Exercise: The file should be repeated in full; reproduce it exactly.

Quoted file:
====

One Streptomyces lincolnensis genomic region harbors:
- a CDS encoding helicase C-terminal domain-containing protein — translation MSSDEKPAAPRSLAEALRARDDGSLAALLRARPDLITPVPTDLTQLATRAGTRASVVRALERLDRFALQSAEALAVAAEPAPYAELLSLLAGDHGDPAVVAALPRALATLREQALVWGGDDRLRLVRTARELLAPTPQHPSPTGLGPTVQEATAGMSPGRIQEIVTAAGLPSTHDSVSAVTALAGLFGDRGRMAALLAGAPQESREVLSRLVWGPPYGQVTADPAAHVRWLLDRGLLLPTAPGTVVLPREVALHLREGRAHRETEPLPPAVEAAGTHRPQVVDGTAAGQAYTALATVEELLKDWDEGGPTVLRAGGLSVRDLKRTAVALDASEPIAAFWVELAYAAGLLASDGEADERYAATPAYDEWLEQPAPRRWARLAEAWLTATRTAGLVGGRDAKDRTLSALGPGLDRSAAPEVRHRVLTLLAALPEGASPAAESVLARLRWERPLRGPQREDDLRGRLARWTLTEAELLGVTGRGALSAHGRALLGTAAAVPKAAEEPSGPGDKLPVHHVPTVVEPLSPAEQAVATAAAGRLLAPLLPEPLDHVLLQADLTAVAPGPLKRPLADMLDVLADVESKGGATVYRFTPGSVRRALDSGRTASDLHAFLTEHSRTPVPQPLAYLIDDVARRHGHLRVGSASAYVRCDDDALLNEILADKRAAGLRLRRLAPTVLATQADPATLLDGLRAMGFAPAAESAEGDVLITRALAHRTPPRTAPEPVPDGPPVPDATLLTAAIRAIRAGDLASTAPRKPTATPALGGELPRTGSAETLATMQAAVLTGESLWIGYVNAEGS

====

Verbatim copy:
One Streptomyces lincolnensis genomic region harbors:
- a CDS encoding helicase C-terminal domain-containing protein — translation MSSDEKPAAPRSLAEALRARDDGSLAALLRARPDLITPVPTDLTQLATRAGTRASVVRALERLDRFALQSAEALAVAAEPAPYAELLSLLAGDHGDPAVVAALPRALATLREQALVWGGDDRLRLVRTARELLAPTPQHPSPTGLGPTVQEATAGMSPGRIQEIVTAAGLPSTHDSVSAVTALAGLFGDRGRMAALLAGAPQESREVLSRLVWGPPYGQVTADPAAHVRWLLDRGLLLPTAPGTVVLPREVALHLREGRAHRETEPLPPAVEAAGTHRPQVVDGTAAGQAYTALATVEELLKDWDEGGPTVLRAGGLSVRDLKRTAVALDASEPIAAFWVELAYAAGLLASDGEADERYAATPAYDEWLEQPAPRRWARLAEAWLTATRTAGLVGGRDAKDRTLSALGPGLDRSAAPEVRHRVLTLLAALPEGASPAAESVLARLRWERPLRGPQREDDLRGRLARWTLTEAELLGVTGRGALSAHGRALLGTAAAVPKAAEEPSGPGDKLPVHHVPTVVEPLSPAEQAVATAAAGRLLAPLLPEPLDHVLLQADLTAVAPGPLKRPLADMLDVLADVESKGGATVYRFTPGSVRRALDSGRTASDLHAFLTEHSRTPVPQPLAYLIDDVARRHGHLRVGSASAYVRCDDDALLNEILADKRAAGLRLRRLAPTVLATQADPATLLDGLRAMGFAPAAESAEGDVLITRALAHRTPPRTAPEPVPDGPPVPDATLLTAAIRAIRAGDLASTAPRKPTATPALGGELPRTGSAETLATMQAAVLTGESLWIGYVNAEGS